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3 The knowledge engine

3.1 Introduction

In the previous section the elements of the architecture of the knowledge engine were briefly addressed. In this section an impression is given of the way the engine has been build. As recapitulated in figure 3.1 the communication cycle between man and machine requires four basic skills:

1 How to parse;
2 How to store/retrieve;
3 How to phrase;
4 How to communicate.

Figure 3.1: Man - machine communication
Elements needed

Fonal: a formal natural language in which men and machine can express them selves

CHI2: a semantic network for storing and retrieving knowledge

Interface: dialogs for entering and showing information.
 

These four basic skills were programmed in C++ which resulted in a small DLL of about 0.5 MB called X. All other kinds of knowledge is considered as data or better as language utterances. Figure 3.2 gives an overview. As can be seen, the language it self is not a part of X.

Figure 3.2 Code and data

3.2 Building the knowledge engine

Building the the knowledge engine very much resembles this drawing of Maurits Escher

3.3: Self definition and grow
Maurits Cornelis Escher, 'Tekenende handen', 1948, lithografie.

Like the hands that have been drawn to draw themselves, CommunSENS has been build to build itself:

  1. The language defines itself and all other parts of the system.
  2. The parser parses itself and all other parts of the system.
  3. The designer designs itself and all other parts of the system.
  4. The help function helps itself and all other parts of the system.
  5. Even the debugger partially debugs itself and, fully, all other parts of the system.

The next two paragraphs will give examples: the designer and the parser which both belong to FBuilder.


3.3 Designer

Figure 3.4 shows the main form  that is used for designing forms. It consists of 2 sub forms: FForm at the left side and FDesign at the right side. If a form is selected in FForm its complete visual, logical and behavioural definition is visualized in FDesign. You can update that definition by adding or deleting components, by changing properties of the components, by changing the behaviour of components (events), etc. If the form in question is on the screen, these changes will be immediately reflected.

If you look closer at figure 3.4, you will see that the selected form in FForm (left side) is FDesign. So the right side (FDesign) shows the complete definition of FDesign. In this way FDesign is contained in itself. This feature makes it possible to use FDesign to further design itself. For example, if you add a component from the toolbar to the tree, FDesign will directly show that component. On the other hand, if you remove the component Tabsheet1 'Visual flow' both tab sheet and tree will vanish from the form. It is clear that downsizing should be done with care.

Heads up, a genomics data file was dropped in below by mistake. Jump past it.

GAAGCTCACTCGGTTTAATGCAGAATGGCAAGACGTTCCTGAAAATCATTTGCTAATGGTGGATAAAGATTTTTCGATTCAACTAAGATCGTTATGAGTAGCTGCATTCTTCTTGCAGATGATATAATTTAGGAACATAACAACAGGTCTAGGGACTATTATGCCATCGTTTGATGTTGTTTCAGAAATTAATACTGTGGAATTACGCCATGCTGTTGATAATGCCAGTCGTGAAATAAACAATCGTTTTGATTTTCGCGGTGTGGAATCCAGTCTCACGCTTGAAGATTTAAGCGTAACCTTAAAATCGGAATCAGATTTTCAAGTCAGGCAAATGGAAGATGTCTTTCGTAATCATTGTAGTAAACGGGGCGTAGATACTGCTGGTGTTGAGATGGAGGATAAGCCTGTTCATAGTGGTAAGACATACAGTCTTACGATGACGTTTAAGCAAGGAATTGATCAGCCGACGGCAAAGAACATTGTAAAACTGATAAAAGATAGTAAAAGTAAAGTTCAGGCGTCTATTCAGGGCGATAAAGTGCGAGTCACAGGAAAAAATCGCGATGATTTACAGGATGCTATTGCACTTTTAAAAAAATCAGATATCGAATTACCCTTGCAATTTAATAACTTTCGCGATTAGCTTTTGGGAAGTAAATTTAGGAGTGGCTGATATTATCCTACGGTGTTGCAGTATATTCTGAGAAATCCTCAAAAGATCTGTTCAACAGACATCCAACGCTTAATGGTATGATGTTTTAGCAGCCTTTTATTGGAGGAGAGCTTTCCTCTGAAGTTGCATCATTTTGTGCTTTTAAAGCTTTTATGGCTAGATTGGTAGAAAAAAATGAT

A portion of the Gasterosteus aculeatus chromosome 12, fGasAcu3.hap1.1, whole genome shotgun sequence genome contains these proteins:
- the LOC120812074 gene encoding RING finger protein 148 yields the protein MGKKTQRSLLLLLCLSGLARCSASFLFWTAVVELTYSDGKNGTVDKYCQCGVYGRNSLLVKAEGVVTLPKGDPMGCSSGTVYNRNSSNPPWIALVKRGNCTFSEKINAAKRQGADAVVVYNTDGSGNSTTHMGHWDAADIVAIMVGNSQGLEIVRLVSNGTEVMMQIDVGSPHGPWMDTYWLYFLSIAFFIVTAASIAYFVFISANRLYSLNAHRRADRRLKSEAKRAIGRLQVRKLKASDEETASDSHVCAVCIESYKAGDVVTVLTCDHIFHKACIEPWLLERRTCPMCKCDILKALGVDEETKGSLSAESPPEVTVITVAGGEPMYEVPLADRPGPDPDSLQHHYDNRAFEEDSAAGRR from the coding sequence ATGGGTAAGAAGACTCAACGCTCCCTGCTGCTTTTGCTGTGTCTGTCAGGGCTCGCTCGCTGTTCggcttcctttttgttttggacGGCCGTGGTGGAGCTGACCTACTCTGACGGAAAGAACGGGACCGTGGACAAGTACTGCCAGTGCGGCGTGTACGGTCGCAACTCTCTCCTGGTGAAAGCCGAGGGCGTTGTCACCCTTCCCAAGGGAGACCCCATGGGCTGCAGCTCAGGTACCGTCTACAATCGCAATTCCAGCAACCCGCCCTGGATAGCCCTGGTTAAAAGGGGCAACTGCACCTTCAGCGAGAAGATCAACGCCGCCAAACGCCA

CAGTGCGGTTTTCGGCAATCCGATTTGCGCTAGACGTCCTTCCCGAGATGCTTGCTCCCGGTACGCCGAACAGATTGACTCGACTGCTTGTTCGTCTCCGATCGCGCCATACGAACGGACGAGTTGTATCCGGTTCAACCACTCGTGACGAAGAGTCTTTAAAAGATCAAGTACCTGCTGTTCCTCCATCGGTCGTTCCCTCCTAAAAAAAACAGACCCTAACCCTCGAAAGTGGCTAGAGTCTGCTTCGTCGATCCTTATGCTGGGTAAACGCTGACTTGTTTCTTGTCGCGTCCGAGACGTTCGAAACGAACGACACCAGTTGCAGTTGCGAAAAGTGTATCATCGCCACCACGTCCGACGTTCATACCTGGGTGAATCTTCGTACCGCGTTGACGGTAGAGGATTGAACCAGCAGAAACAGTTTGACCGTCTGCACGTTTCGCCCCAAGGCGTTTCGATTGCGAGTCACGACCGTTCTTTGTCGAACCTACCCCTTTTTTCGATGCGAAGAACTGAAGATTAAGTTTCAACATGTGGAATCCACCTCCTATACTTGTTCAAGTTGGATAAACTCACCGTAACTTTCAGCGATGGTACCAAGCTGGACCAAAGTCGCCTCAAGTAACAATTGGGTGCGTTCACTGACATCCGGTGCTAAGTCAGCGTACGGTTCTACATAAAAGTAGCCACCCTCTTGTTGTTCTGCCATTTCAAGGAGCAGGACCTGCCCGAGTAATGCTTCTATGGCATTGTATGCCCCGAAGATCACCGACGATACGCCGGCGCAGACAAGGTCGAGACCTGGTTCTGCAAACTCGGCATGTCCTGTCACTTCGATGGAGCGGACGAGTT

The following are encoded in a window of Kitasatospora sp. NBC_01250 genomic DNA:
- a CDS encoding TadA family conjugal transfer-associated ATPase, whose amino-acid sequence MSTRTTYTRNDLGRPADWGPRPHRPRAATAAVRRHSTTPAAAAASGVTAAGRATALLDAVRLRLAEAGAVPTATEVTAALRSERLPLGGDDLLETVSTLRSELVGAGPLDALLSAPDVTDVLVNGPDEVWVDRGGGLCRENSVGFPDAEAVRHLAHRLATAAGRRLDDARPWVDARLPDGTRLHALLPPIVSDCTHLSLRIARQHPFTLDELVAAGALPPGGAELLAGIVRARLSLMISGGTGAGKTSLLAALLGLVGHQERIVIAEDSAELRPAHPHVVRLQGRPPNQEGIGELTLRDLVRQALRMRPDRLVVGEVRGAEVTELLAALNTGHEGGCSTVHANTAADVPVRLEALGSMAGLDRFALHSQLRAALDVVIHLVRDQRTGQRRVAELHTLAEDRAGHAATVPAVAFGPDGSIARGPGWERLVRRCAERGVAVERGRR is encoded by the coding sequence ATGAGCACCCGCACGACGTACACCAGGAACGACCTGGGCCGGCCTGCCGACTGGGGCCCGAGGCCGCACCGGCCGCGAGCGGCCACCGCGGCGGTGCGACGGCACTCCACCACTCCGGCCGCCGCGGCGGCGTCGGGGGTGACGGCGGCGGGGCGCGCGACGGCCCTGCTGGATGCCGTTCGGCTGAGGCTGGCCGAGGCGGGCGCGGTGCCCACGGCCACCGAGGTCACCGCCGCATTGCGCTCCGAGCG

Note. The system offers protection against such drastic changes.
Figure 3.4: The designer that designs itself.


3.4 Parser

Sentences are used to build an image of the world. Updating the image of the world boils down to: adding, deleting and updating the language utterances that express that world. Figure 3.5 shows the parser, the form that has been designed for this purpose.
 
Figure 3.5: Parser

At the left side there is a project tree that allows navigation through all projects. These projects include a linguistic definition of the language itself, linguistic definitions of the builder forms (including the project and parser forms themselves), linguistic definitions of the user interface, etc. At the right side of the main form there is the parse editor. The editor shows the contents of the file that is selected in the project tree. In this editor you can enter new language utterances that define an extended image. Now, updating the initial image of the world is nothing more than parsing (or deleting) these language utterances. If you parse new utterances you act as moulder who uses modelling clay to build the image. If you delete utterances you act as the sculptor who removes those stone particles that hide the image.  

It should be noted that all changes to the image of the world including those originated from operations as cut, copy, paste, etc. are always expressed as new, updated or deleted language utterances. Therefore, designing a form in FDesign by using the mouse will give the same results as updating the corresponding language utterances in the parser.
 

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